Make the most of culinary herbs and spices.

Mustard QandA

What ingredient(s) are typically used to make mustard "shelf stable"? My current recipe requires it to be kept refrigerated? Thank you, DK

It is more a matter of what isn't used to make mustard shelf stable. Fresh ingredients like eggs, onions or garlic, even fresh herbs create a condiment that must be refrigerated. Some recipes will call for refrigeration to prevent pungency loss.


I am making homemade mustards for a charity event and am very leery about putting in raw eggs as the recipe says. Can I substitute powdered eggs for the raw ones? If so, what are the proportions of powdered to fresh, and can I store the mustard in the pantry rather than the refrigerator? AM

Although I have never tried it, I don't see why you couldn't. Other liquids would likely have to be increased to compensate for the additional dry ingredients. The package of powdered eggs should have recommended proportions on the label. If you use any fresh ingredients, even garlic or herbs, you will want to refrigerate your mustard right away. Otherwise, mustard is generally refrigerated to keep it from losing pungency. I assume you have seen the article "Making Mustard at Home."


I find commercial brands of mustard too bitter. Is there a way I control the bitterness and make a homemade version that is tasty? Oh, and I don't want to cover up a bitter flavor with sugar or some other taste. I just want less-bitter mustard. Can you help? R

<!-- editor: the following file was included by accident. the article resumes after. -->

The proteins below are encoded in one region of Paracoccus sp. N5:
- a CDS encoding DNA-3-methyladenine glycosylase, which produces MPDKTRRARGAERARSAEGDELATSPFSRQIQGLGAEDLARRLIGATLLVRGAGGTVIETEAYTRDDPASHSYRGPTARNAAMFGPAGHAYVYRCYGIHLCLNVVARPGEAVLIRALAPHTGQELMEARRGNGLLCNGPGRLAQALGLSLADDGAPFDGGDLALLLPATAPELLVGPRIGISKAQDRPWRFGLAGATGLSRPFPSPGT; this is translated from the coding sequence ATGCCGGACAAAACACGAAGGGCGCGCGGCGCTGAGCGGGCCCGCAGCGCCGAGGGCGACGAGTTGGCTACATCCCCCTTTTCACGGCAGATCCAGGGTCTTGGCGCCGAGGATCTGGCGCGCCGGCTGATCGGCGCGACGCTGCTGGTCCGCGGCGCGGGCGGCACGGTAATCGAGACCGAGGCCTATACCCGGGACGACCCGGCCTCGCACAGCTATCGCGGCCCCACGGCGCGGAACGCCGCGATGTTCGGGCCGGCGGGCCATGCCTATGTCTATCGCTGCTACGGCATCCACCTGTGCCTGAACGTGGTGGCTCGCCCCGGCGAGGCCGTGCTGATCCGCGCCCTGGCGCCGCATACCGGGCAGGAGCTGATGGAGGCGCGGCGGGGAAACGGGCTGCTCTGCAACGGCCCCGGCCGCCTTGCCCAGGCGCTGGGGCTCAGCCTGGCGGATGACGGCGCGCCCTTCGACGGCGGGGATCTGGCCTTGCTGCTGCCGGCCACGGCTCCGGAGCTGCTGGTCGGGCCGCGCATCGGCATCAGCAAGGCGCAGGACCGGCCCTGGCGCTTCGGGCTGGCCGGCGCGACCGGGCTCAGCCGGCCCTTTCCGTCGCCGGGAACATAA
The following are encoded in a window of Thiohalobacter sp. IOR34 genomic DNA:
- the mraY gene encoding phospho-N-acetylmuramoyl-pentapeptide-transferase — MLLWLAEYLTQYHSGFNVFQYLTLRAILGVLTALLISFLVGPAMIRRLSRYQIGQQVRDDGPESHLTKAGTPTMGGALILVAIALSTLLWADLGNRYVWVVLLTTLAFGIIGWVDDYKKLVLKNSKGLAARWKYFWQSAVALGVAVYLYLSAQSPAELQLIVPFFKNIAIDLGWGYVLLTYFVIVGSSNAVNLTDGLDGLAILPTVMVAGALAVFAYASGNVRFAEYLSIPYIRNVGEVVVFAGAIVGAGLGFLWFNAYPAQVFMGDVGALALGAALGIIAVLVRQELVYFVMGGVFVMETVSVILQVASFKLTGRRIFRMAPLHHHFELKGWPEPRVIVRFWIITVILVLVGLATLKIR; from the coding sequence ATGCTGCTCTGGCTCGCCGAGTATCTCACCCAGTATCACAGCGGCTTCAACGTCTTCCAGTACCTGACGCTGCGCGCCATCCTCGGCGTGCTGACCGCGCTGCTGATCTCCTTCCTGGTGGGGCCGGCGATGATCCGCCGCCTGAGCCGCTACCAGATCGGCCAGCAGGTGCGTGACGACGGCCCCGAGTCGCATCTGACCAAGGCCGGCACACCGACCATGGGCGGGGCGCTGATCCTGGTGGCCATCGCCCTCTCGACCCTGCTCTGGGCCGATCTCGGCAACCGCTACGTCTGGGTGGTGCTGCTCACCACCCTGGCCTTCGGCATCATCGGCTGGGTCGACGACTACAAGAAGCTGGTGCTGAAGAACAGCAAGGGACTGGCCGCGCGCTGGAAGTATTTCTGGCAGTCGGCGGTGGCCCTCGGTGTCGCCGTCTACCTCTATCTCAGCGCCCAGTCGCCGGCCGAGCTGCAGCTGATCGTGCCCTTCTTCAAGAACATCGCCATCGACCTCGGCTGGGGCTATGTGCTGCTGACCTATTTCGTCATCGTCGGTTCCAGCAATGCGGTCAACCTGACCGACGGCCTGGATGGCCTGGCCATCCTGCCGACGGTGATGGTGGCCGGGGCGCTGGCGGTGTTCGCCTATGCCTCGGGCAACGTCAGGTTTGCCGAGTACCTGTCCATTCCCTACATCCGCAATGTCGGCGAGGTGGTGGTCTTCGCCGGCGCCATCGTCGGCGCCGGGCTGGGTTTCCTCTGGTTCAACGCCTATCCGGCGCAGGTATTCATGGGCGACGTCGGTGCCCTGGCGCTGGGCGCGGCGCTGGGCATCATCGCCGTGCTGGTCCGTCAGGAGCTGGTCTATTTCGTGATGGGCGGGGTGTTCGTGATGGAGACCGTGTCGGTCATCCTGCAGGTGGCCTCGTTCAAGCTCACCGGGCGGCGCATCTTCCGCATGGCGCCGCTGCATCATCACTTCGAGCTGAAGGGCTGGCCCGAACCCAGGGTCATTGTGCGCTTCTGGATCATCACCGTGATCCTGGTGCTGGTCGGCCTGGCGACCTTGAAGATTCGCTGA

First, have you seen the article "Making Mustard at Home?" I don't find these recipes to result in bitter mustard but everyone has different tastes. You might try using the more mild champagne vinegar to take off a bit of the edge.


When a recipe ingredient mentions half spoon mustard, how do I know which one they mean, the sauce or the powder? NH

Generally, when a recipe calls for the powder, they specify "dry mustard."


I have made several mustards and a few have turned out very runny. How can I thicken them up? GB

Sounds like too much liquid so one option might be to prepare the same recipe with less liquid and then combine the two.


Hi A pinch of, I have made some mustard for friends and family, and would like to can it in jars. I have read that heating mustard will make it loose flavor and heat. Is this true? How can I preserve it then? I do not want to use any artificial preservatives. Thanks for your help. EM

I can't find any reliable information on canning mustard. The best way to maintain the heat of your homemade mustard is to refrigerate it. Usually we let it sit in a cool dry place for up to eight weeks and then keep it in the fridge. The standing time will depend on how long it takes to get to the level of heat you desire--it will be hottest just after you have prepared it. Maybe your best bet is to give your friends jars of mustard with little tags attached telling them how to store it.


Here's one that's full of our favorite recipes because we wrote the book! It is also full of information, helpful hints and ideas for using herbs and spices in your kitchen.

I found a jar of mustard flour that I had put into one of my own jars - who knows how long ago? I didn't even know what it was used for, so I looked it up online and found your website. I see some of the uses for it now, but my question is, is there a shelf life for mustard flour? SC

Mustard flour is generally considered to have a shelf life of about two years. Mustard, prepared or dry, won't really go bad, it will just lose potency.


How difficult is it to grow my own mustard plants/seeds? I live at the 3500 foot elevation in California. Make a difference? Next question, if you do recommend my growing my own spice pepper plants, where do I buy the original seeds? Thank you for your advice, MB